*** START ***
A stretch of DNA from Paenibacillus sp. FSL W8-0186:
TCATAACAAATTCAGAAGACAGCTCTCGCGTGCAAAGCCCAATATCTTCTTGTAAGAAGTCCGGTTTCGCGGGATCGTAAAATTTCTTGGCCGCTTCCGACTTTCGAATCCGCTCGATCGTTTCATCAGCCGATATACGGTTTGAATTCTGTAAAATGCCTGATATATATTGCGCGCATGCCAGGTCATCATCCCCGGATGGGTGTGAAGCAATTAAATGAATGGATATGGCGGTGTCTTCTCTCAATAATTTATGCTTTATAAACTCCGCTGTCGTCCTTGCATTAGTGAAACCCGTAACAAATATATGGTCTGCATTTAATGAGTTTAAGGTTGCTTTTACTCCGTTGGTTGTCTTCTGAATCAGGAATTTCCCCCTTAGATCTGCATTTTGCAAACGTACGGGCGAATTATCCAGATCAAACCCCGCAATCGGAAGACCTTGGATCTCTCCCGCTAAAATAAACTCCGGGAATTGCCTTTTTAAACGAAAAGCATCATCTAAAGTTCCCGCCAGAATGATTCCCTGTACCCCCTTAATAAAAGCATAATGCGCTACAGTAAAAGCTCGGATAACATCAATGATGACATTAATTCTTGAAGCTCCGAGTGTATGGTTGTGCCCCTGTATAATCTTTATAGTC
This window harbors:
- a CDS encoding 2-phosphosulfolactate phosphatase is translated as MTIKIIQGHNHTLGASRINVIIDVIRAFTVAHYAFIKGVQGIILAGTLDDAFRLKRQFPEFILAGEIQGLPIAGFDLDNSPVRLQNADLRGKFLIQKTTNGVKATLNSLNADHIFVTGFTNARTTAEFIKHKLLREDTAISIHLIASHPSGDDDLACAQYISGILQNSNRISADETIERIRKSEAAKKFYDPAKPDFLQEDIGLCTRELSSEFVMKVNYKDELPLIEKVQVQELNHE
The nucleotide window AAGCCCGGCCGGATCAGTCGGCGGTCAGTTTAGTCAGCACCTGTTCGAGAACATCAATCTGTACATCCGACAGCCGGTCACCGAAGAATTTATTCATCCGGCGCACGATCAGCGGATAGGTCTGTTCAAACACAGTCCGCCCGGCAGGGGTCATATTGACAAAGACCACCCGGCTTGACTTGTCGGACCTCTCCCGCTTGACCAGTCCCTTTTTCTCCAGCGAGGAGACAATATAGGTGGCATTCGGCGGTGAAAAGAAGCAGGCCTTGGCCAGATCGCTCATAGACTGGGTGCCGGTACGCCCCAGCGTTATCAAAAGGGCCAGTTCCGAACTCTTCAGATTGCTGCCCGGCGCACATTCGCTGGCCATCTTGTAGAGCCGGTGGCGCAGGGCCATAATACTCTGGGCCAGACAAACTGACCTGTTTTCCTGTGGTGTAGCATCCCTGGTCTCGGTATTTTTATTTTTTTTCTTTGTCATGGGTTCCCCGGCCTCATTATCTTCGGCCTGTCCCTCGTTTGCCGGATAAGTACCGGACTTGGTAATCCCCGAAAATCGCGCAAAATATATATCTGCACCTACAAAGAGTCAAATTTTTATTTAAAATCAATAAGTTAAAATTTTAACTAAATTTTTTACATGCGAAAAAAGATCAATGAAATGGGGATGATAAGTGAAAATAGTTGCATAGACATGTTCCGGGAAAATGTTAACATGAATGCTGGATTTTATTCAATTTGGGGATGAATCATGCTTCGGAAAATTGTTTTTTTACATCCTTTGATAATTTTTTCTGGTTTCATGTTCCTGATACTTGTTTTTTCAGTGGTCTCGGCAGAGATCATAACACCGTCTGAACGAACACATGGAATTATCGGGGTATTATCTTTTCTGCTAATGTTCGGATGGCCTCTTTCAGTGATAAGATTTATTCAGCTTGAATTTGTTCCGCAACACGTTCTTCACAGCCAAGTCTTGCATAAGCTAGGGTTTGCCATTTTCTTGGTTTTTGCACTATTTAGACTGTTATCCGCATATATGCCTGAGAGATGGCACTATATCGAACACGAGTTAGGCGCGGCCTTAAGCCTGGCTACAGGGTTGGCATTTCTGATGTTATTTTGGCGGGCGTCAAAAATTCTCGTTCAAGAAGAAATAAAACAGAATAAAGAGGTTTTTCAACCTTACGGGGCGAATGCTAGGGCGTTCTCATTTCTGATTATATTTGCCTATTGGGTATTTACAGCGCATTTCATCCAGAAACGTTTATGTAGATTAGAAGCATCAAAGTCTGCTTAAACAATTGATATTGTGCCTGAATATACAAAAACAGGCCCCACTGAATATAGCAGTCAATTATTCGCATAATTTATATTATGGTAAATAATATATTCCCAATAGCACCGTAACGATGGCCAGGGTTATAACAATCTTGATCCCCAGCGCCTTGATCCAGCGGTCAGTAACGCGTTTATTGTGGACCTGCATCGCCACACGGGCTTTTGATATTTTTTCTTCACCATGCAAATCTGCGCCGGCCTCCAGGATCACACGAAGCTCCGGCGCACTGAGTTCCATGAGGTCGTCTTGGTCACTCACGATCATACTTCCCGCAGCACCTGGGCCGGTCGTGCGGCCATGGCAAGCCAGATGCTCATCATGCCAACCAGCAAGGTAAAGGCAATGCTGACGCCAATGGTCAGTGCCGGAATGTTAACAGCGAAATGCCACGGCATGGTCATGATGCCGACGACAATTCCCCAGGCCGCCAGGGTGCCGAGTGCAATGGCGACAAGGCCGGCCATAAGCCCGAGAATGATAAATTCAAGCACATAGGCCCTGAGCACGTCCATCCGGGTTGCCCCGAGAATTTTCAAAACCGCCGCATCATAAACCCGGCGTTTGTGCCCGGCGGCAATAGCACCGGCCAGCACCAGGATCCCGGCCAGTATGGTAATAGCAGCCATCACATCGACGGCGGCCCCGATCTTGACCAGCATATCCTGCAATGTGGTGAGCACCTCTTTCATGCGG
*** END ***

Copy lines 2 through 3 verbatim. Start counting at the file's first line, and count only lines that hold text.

TCATAACAAATTCAGAAGACAGCTCTCGCGTGCAAAGCCCAATATCTTCTTGTAAGAAGTCCGGTTTCGCGGGATCGTAAAATTTCTTGGCCGCTTCCGACTTTCGAATCCGCTCGATCGTTTCATCAGCCGATATACGGTTTGAATTCTGTAAAATGCCTGATATATATTGCGCGCATGCCAGGTCATCATCCCCGGATGGGTGTGAAGCAATTAAATGAATGGATATGGCGGTGTCTTCTCTCAATAATTTATGCTTTATAAACTCCGCTGTCGTCCTTGCATTAGTGAAACCCGTAACAAATATATGGTCTGCATTTAATGAGTTTAAGGTTGCTTTTACTCCGTTGGTTGTCTTCTGAATCAGGAATTTCCCCCTTAGATCTGCATTTTGCAAACGTACGGGCGAATTATCCAGATCAAACCCCGCAATCGGAAGACCTTGGATCTCTCCCGCTAAAATAAACTCCGGGAATTGCCTTTTTAAACGAAAAGCATCATCTAAAGTTCCCGCCAGAATGATTCCCTGTACCCCCTTAATAAAAGCATAATGCGCTACAGTAAAAGCTCGGATAACATCAATGATGACATTAATTCTTGAAGCTCCGAGTGTATGGTTGTGCCCCTGTATAATCTTTATAGTC
This window harbors: